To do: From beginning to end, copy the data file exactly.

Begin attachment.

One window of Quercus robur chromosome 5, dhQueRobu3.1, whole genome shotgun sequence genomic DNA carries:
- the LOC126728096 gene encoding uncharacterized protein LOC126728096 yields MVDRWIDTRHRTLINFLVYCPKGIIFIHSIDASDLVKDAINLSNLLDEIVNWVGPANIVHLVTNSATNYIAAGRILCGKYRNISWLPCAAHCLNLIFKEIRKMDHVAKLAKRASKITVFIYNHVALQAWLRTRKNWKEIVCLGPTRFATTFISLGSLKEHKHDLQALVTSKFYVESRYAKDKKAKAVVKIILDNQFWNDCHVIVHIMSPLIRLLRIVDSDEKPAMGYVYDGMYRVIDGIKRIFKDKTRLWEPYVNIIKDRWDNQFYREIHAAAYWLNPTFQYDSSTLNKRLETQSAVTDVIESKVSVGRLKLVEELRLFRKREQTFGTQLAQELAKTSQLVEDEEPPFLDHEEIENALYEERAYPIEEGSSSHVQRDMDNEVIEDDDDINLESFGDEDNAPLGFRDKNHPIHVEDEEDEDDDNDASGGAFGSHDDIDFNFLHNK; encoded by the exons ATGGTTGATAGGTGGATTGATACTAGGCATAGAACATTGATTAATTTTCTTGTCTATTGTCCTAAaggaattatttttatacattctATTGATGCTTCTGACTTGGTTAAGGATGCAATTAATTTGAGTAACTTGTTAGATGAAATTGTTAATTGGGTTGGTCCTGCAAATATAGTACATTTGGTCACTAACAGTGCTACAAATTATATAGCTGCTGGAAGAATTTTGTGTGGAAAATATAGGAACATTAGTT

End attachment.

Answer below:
One window of Quercus robur chromosome 5, dhQueRobu3.1, whole genome shotgun sequence genomic DNA carries:
- the LOC126728096 gene encoding uncharacterized protein LOC126728096 yields MVDRWIDTRHRTLINFLVYCPKGIIFIHSIDASDLVKDAINLSNLLDEIVNWVGPANIVHLVTNSATNYIAAGRILCGKYRNISWLPCAAHCLNLIFKEIRKMDHVAKLAKRASKITVFIYNHVALQAWLRTRKNWKEIVCLGPTRFATTFISLGSLKEHKHDLQALVTSKFYVESRYAKDKKAKAVVKIILDNQFWNDCHVIVHIMSPLIRLLRIVDSDEKPAMGYVYDGMYRVIDGIKRIFKDKTRLWEPYVNIIKDRWDNQFYREIHAAAYWLNPTFQYDSSTLNKRLETQSAVTDVIESKVSVGRLKLVEELRLFRKREQTFGTQLAQELAKTSQLVEDEEPPFLDHEEIENALYEERAYPIEEGSSSHVQRDMDNEVIEDDDDINLESFGDEDNAPLGFRDKNHPIHVEDEEDEDDDNDASGGAFGSHDDIDFNFLHNK; encoded by the exons ATGGTTGATAGGTGGATTGATACTAGGCATAGAACATTGATTAATTTTCTTGTCTATTGTCCTAAaggaattatttttatacattctATTGATGCTTCTGACTTGGTTAAGGATGCAATTAATTTGAGTAACTTGTTAGATGAAATTGTTAATTGGGTTGGTCCTGCAAATATAGTACATTTGGTCACTAACAGTGCTACAAATTATATAGCTGCTGGAAGAATTTTGTGTGGAAAATATAGGAACATTAGTT